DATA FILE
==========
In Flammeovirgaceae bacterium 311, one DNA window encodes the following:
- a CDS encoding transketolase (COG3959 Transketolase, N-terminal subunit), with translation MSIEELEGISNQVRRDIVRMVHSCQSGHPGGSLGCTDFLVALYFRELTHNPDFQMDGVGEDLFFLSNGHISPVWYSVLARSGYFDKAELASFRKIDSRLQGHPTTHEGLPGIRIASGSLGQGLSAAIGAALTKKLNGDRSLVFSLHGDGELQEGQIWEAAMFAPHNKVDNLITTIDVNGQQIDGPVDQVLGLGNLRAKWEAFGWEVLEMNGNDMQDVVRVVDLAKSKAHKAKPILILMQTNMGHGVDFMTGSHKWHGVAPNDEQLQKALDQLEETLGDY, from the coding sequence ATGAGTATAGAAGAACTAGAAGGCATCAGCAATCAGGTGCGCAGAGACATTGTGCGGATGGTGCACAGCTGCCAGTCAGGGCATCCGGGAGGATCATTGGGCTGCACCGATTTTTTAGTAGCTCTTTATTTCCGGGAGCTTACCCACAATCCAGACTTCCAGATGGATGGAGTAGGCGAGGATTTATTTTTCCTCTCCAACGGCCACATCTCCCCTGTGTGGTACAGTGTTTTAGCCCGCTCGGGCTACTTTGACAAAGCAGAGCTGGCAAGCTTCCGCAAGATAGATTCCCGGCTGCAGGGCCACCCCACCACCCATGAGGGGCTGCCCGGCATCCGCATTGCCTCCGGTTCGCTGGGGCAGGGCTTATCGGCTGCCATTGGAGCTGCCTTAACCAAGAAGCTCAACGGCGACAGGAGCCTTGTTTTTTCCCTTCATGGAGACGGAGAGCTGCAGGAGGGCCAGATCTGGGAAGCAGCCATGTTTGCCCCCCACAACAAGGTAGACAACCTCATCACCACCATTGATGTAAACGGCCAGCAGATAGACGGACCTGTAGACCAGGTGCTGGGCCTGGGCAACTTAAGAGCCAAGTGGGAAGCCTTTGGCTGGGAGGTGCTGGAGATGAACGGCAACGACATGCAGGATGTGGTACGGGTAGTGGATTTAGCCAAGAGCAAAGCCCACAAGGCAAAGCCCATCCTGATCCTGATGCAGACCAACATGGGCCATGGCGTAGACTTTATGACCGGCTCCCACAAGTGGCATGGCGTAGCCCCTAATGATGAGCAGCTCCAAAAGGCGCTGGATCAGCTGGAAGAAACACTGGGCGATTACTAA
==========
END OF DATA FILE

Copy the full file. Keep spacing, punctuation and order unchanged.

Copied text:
In Flammeovirgaceae bacterium 311, one DNA window encodes the following:
- a CDS encoding transketolase (COG3959 Transketolase, N-terminal subunit), with translation MSIEELEGISNQVRRDIVRMVHSCQSGHPGGSLGCTDFLVALYFRELTHNPDFQMDGVGEDLFFLSNGHISPVWYSVLARSGYFDKAELASFRKIDSRLQGHPTTHEGLPGIRIASGSLGQGLSAAIGAALTKKLNGDRSLVFSLHGDGELQEGQIWEAAMFAPHNKVDNLITTIDVNGQQIDGPVDQVLGLGNLRAKWEAFGWEVLEMNGNDMQDVVRVVDLAKSKAHKAKPILILMQTNMGHGVDFMTGSHKWHGVAPNDEQLQKALDQLEETLGDY, from the coding sequence ATGAGTATAGAAGAACTAGAAGGCATCAGCAATCAGGTGCGCAGAGACATTGTGCGGATGGTGCACAGCTGCCAGTCAGGGCATCCGGGAGGATCATTGGGCTGCACCGATTTTTTAGTAGCTCTTTATTTCCGGGAGCTTACCCACAATCCAGACTTCCAGATGGATGGAGTAGGCGAGGATTTATTTTTCCTCTCCAACGGCCACATCTCCCCTGTGTGGTACAGTGTTTTAGCCCGCTCGGGCTACTTTGACAAAGCAGAGCTGGCAAGCTTCCGCAAGATAGATTCCCGGCTGCAGGGCCACCCCACCACCCATGAGGGGCTGCCCGGCATCCGCATTGCCTCCGGTTCGCTGGGGCAGGGCTTATCGGCTGCCATTGGAGCTGCCTTAACCAAGAAGCTCAACGGCGACAGGAGCCTTGTTTTTTCCCTTCATGGAGACGGAGAGCTGCAGGAGGGCCAGATCTGGGAAGCAGCCATGTTTGCCCCCCACAACAAGGTAGACAACCTCATCACCACCATTGATGTAAACGGCCAGCAGATAGACGGACCTGTAGACCAGGTGCTGGGCCTGGGCAACTTAAGAGCCAAGTGGGAAGCCTTTGGCTGGGAGGTGCTGGAGATGAACGGCAACGACATGCAGGATGTGGTACGGGTAGTGGATTTAGCCAAGAGCAAAGCCCACAAGGCAAAGCCCATCCTGATCCTGATGCAGACCAACATGGGCCATGGCGTAGACTTTATGACCGGCTCCCACAAGTGGCATGGCGTAGCCCCTAATGATGAGCAGCTCCAAAAGGCGCTGGATCAGCTGGAAGAAACACTGGGCGATTACTAA